Groundhog Day, the movie, hung in the air at the Craft Center as John Calipari spoke of Kentucky's game Saturday at South Carolina. As far as day-before-the-game news conferences go, Calipari had been there, done that. Twenty-five times, counting exhibitions.
His material seemed a bit threadbare. Or he was distracted. Or he needs new writers.
When asked about the Cats' development at this stage of the season, Calipari said, "February. We're playing like a February team. They're playing like a February team. What is this? Feb. 2?"
Told it was Feb. 3, Calipari said, "So they're playing like the 2nd of February."
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With that, he shrugged.
Given what's come before and the dangers lurking ahead, it seemed like an understandable time for a brain freeze. With the rest of the regular season including two games with Florida, two more with Vanderbilt and a trip to Mississippi State, Calipari noted, "This schedule of games we've got coming up, we'll get hit in the mouth."
Calipari reminded reporters that the last time a No. 1 Kentucky team went to South Carolina, the result was a loss. Two years ago. Devan Downey led the Gamecocks to a 68-62 victory. Downey no longer plays for South Carolina, and the Gamecocks have won only once in the last month.
Still South Carolina apparently got Calipari's attention with its resolve in a 74-66 loss at No. 12 Florida on Thursday night.
"They shouldn't have been in the game," the UK coach said. "All of a sudden, you turn around, they've got the ball and it's a five-point game."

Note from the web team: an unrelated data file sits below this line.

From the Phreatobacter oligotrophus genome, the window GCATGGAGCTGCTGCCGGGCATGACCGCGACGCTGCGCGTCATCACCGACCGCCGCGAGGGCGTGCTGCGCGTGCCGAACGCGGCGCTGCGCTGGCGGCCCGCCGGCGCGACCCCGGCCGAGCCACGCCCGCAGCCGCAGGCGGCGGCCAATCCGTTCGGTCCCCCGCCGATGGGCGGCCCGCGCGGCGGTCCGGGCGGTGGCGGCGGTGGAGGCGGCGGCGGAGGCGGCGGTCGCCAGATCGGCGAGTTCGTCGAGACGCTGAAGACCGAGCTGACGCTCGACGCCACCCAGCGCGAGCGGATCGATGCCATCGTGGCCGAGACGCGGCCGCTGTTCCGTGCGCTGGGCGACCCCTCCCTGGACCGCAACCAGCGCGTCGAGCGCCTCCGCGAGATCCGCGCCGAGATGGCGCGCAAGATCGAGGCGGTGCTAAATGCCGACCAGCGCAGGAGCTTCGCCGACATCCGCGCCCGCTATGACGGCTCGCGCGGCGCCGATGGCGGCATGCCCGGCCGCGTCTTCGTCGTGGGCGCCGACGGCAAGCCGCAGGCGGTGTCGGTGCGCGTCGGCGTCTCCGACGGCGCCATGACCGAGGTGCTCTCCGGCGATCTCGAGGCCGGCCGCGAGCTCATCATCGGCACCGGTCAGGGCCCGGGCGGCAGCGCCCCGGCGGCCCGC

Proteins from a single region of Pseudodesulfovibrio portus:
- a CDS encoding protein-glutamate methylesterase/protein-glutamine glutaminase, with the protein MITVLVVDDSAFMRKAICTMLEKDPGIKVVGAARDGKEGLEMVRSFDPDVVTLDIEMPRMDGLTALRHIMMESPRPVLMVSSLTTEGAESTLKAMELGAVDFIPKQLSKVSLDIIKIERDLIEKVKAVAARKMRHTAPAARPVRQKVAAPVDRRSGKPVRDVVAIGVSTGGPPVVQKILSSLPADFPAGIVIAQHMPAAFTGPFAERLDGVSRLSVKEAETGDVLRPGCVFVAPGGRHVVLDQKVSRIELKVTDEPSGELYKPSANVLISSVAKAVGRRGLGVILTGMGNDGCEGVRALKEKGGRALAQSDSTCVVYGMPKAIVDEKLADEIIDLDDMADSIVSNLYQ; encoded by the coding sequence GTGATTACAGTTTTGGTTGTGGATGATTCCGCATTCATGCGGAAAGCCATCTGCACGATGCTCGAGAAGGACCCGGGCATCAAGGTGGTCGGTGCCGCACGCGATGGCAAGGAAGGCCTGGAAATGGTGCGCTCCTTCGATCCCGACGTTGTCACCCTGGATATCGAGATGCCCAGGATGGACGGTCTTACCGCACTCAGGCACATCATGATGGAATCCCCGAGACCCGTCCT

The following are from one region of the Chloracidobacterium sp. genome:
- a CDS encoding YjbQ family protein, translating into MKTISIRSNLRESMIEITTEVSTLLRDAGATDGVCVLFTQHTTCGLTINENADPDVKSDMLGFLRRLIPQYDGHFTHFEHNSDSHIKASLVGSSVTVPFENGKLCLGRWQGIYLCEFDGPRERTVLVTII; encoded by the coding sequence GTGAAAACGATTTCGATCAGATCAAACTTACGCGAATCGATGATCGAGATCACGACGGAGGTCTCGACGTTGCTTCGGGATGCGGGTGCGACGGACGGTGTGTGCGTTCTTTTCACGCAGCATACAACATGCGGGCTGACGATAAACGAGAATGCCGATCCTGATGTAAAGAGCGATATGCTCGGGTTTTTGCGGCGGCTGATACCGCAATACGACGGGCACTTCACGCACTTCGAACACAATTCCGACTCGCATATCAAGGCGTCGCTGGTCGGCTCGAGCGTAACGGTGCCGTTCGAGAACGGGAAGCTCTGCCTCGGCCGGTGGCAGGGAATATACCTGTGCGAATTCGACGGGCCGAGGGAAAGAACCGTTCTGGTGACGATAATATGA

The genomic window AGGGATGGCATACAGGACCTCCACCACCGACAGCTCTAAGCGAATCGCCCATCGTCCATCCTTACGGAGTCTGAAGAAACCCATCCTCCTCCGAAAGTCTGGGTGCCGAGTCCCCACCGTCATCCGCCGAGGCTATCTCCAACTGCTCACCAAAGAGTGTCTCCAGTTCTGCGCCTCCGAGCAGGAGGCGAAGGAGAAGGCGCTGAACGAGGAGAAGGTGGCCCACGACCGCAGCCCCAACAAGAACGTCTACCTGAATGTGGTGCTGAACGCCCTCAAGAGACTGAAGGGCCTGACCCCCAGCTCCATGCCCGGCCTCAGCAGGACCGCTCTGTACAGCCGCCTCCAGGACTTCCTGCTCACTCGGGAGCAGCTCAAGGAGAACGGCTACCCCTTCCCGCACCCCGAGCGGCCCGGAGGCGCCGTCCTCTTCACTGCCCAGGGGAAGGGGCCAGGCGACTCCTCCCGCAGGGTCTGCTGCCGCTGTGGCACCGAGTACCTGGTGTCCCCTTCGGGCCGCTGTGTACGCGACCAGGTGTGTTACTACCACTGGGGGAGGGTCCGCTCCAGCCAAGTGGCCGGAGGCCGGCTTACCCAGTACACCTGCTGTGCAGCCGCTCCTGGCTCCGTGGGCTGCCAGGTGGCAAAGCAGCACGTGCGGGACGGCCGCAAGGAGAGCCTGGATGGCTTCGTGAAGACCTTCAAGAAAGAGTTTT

South Carolina's lone win since Jan. 3 came against Alabama on Jan. 25. The Gamecocks nearly won at Mississippi (losing 66-62).
"You see them moving in the right direction," Calipari said, "and I think they're going to start knocking people off. I just hope it's not us."
South Carolina Coach Darrin Horn noted the "opportunity" that comes with playing No. 1 Kentucky.
Job One for the Gamecocks will be dealing with a UK defense that leads the nation in blocks (9.3 per game) and opponents' shooting accuracy (36 percent). Horn stressed moving the ball and taking good shots.
"You take a bad shot and they're gone," he said of the Cats' transition offense.
But Horn, the Tates Creek High graduate, downplayed the notion of slowing the tempo. He noted the benefit of getting good scoring chances in transition before Kentucky's defense can get set.
Kentucky's last three opponents have scored 50 or fewer points, something that hadn't happened since 1950-51. An underwhelmed Calipari gave partial credit to UK slowing the tempo and milking the clock down the stretch of games.
"Grinding the crap out of the ball," he said before adding, "I don't know what it means. It means (voice trailed off). I don't know what it means. I don't really know what it means."
"Give me a minute. I'll figure out the answer. Right now, as I speak, I have no idea why."
Calipari seemed on surer ground in noting South Carolina's improvement. Sophomore Damontre Harris scored 12 points, grabbed nine rebounds and blocked six shots at Florida.
It was a performance Horn called "phenomenal." The South Carolina coach said Harris' "consistency was as good as anybody we've had."
Harris has blocked 15 shots in the four most recent games.
Point guard Bruce Ellington has made 12 of 32 three-point shots since going 1-for-8 from beyond the arc at Kentucky on Jan. 7.
"When he missed a few (at Rupp Arena), it led him to miss another and another," Calipari said. "He's not doing that now. He'll miss a shot, then come back and make one or two."
Time will tell if Kentucky's freshmen have hit the metaphorical wall. Calipari didn't think so.
"I think all four of them are doing great," he said. "Getting better. Learning. Attentive. Focused.
"They're the first ones (in the gym) because they're excited about playing. So, no, I don't think so."
But looking ahead to the challenges that will come fast and frequently in February, Calipari added, "They may."